Better health is out of reach for the majority of the world’s most vulnerable people because health products and services are inaccessible – often due to unaffordable prices and limited distribution.
How can we make health products and services accessible?
PSI uses a human-centered approach to understand what motivates someone to adopt a health solution, and then we get the product or service to them in a way they understand, at a price they can afford and in a place that is convenient.
How does this business approach benefit people with the greatest need?
Marketing products and services to improve health isn’t your standard nonprofit approach. PSI’s marketing approach includes both the sale and the free distribution of products and services. Sometimes giving products or services away for free provides greater health impact, and at other times, selling is best and provides a more sustainable solution.
Take the condom market in Cambodia, for example. To increase access to condoms for everyone, we need to look at the total market of condoms in the country, which includes:
- Condoms that are given for free for those with the greatest need.
- Commercial condoms (such as Durex or Trojans) that are sold at pharmacies at full price to people who can afford it.
- Donor-subsidized condoms for people who can only afford to pay a little.
We then market the right brand at the right price to the right people. When people who can afford to pay buy subsidized or commercial condom brands, the free condoms can be given exclusively to those with the greatest need ensuring limited resources are best spent.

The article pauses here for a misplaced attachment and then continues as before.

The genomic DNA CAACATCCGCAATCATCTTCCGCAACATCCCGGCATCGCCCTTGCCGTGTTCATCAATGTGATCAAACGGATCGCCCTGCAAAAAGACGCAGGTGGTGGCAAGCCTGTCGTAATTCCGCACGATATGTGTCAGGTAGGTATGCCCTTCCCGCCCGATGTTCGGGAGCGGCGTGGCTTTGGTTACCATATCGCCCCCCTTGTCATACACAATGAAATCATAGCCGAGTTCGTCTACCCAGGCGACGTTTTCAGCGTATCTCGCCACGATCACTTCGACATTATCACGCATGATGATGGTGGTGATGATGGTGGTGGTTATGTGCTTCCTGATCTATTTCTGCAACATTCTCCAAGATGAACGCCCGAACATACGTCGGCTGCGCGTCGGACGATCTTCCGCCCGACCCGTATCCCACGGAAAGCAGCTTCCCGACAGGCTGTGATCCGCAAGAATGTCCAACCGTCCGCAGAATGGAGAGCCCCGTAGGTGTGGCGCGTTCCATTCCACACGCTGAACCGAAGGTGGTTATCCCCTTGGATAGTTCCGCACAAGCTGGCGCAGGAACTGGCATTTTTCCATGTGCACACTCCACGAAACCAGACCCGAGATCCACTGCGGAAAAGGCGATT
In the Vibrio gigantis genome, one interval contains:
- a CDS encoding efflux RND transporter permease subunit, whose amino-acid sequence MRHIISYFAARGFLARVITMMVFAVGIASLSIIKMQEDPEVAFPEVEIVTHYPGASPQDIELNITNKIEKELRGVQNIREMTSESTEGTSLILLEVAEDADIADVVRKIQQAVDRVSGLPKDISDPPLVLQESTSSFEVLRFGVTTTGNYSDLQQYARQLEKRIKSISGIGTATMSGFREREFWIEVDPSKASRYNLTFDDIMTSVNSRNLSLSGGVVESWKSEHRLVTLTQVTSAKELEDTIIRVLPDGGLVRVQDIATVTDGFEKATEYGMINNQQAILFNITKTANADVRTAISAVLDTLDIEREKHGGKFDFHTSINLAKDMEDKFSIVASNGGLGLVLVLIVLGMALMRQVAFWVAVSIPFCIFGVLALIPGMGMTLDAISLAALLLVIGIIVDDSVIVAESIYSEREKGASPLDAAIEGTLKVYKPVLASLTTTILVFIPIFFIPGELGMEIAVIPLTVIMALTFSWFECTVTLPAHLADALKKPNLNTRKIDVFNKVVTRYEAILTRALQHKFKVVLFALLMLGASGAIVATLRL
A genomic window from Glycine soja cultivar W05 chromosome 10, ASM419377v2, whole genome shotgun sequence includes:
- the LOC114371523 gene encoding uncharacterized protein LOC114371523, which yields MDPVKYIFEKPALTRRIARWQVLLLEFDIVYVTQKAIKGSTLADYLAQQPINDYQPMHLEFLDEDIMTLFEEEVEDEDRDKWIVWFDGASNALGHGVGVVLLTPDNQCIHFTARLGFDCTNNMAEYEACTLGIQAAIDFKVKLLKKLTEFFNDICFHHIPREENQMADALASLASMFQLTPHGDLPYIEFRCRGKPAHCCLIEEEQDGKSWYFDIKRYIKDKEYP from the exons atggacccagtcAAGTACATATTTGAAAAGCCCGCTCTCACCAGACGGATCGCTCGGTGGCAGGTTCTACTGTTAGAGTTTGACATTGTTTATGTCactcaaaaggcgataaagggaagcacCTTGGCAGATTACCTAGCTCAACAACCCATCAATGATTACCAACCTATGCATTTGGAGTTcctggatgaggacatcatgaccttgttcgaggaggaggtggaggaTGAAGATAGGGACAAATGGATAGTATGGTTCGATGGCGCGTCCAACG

Segmenting the total market for a health product or service in this way – based on price – maximizes development aid, so everyone accesses life-saving health solutions at a price they can afford.
How does marketing products and services strengthen health system?
A health market has various players – wholesalers, distributors, retailers, providers, consumers, etc — and a marketing approach to distributing health products and services benefits them all. For example, marketing a safe water solution at a subsidized price in the private sector provides economic benefits to the local manufacturer who produces the product, the local distributor who gets it where it needs to go and the local retailers who make a small profit off the product. It also frees up the availability of free safe water solution, through the public sector, for the people who need it but cannot afford to pay.
In many countries in developing world, most people access health products and services from the private sector, such as small kiosks or clinics. They rely on these private retailers and health providers to be capable, willing and motivated to provide these health solutions. We use our marketing acumen to gain insight on the biases, needs, obstacles and motivations of these market players to providing health products and services. We then:
|Address the needs of these market players.||Build intrinsic motivation to offer health products and services to those in need.|
|Demonstrate the direct benefits that doing so will have for them.||Equip them with the skills, tools and resources they need to offer the life-saving health products and services.|
Oftentimes, people who can afford to pay for a health solution do not have a product or service that best meets their needs in the market. They then over-burden the public sector for the free products that need to be dedicated exclusively to those with the greatest need. A marketing approach to distributing products and services creates an appealing and affordable product or service in the subsidized or commercial sector, thus alleviating the burden on the public sector.
When we use a marketing approach to distribute products and services based on peoples’ abilities to pay, each link along the distribution chain – such as wholesalers, distributors, and retailers – will receive a profit. This profit motivates the players to carry the product or service, making them more widely available for the people in need.